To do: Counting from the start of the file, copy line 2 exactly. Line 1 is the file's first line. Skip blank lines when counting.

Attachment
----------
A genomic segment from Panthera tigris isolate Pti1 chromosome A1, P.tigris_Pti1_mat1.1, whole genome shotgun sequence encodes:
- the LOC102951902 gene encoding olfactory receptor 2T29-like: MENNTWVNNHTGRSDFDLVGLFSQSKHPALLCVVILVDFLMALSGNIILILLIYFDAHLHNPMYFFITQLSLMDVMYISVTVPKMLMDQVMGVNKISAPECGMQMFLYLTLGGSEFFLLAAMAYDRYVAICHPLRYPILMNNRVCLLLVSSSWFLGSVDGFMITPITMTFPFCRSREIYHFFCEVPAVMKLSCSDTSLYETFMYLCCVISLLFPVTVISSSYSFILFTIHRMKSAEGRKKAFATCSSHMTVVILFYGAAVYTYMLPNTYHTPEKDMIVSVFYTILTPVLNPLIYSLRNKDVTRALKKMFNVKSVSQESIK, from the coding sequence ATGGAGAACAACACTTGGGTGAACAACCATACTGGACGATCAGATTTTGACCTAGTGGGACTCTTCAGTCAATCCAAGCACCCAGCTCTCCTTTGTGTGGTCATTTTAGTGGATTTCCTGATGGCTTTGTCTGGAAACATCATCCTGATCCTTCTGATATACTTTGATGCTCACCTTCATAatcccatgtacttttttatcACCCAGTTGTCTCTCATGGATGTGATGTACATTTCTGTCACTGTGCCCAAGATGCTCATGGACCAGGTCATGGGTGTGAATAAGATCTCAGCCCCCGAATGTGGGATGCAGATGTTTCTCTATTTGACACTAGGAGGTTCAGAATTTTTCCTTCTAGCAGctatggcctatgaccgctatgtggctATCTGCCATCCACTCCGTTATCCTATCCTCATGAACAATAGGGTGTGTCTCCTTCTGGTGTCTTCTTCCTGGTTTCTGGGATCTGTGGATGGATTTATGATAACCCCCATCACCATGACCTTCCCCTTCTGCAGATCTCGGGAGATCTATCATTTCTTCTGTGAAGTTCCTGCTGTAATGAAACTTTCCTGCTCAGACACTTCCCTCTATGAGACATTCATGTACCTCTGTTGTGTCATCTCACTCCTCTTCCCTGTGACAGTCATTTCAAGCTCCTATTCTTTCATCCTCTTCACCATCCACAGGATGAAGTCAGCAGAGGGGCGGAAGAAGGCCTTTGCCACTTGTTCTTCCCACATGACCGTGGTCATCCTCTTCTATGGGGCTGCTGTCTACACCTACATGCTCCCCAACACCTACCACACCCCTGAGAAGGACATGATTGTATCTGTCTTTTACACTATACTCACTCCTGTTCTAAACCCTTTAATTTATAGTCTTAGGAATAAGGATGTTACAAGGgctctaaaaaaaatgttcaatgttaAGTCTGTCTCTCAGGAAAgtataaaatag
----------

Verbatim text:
- the LOC102951902 gene encoding olfactory receptor 2T29-like: MENNTWVNNHTGRSDFDLVGLFSQSKHPALLCVVILVDFLMALSGNIILILLIYFDAHLHNPMYFFITQLSLMDVMYISVTVPKMLMDQVMGVNKISAPECGMQMFLYLTLGGSEFFLLAAMAYDRYVAICHPLRYPILMNNRVCLLLVSSSWFLGSVDGFMITPITMTFPFCRSREIYHFFCEVPAVMKLSCSDTSLYETFMYLCCVISLLFPVTVISSSYSFILFTIHRMKSAEGRKKAFATCSSHMTVVILFYGAAVYTYMLPNTYHTPEKDMIVSVFYTILTPVLNPLIYSLRNKDVTRALKKMFNVKSVSQESIK, from the coding sequence ATGGAGAACAACACTTGGGTGAACAACCATACTGGACGATCAGATTTTGACCTAGTGGGACTCTTCAGTCAATCCAAGCACCCAGCTCTCCTTTGTGTGGTCATTTTAGTGGATTTCCTGATGGCTTTGTCTGGAAACATCATCCTGATCCTTCTGATATACTTTGATGCTCACCTTCATAatcccatgtacttttttatcACCCAGTTGTCTCTCATGGATGTGATGTACATTTCTGTCACTGTGCCCAAGATGCTCATGGACCAGGTCATGGGTGTGAATAAGATCTCAGCCCCCGAATGTGGGATGCAGATGTTTCTCTATTTGACACTAGGAGGTTCAGAATTTTTCCTTCTAGCAGctatggcctatgaccgctatgtggctATCTGCCATCCACTCCGTTATCCTATCCTCATGAACAATAGGGTGTGTCTCCTTCTGGTGTCTTCTTCCTGGTTTCTGGGATCTGTGGATGGATTTATGATAACCCCCATCACCATGACCTTCCCCTTCTGCAGATCTCGGGAGATCTATCATTTCTTCTGTGAAGTTCCTGCTGTAATGAAACTTTCCTGCTCAGACACTTCCCTCTATGAGACATTCATGTACCTCTGTTGTGTCATCTCACTCCTCTTCCCTGTGACAGTCATTTCAAGCTCCTATTCTTTCATCCTCTTCACCATCCACAGGATGAAGTCAGCAGAGGGGCGGAAGAAGGCCTTTGCCACTTGTTCTTCCCACATGACCGTGGTCATCCTCTTCTATGGGGCTGCTGTCTACACCTACATGCTCCCCAACACCTACCACACCCCTGAGAAGGACATGATTGTATCTGTCTTTTACACTATACTCACTCCTGTTCTAAACCCTTTAATTTATAGTCTTAGGAATAAGGATGTTACAAGGgctctaaaaaaaatgttcaatgttaAGTCTGTCTCTCAGGAAAgtataaaatag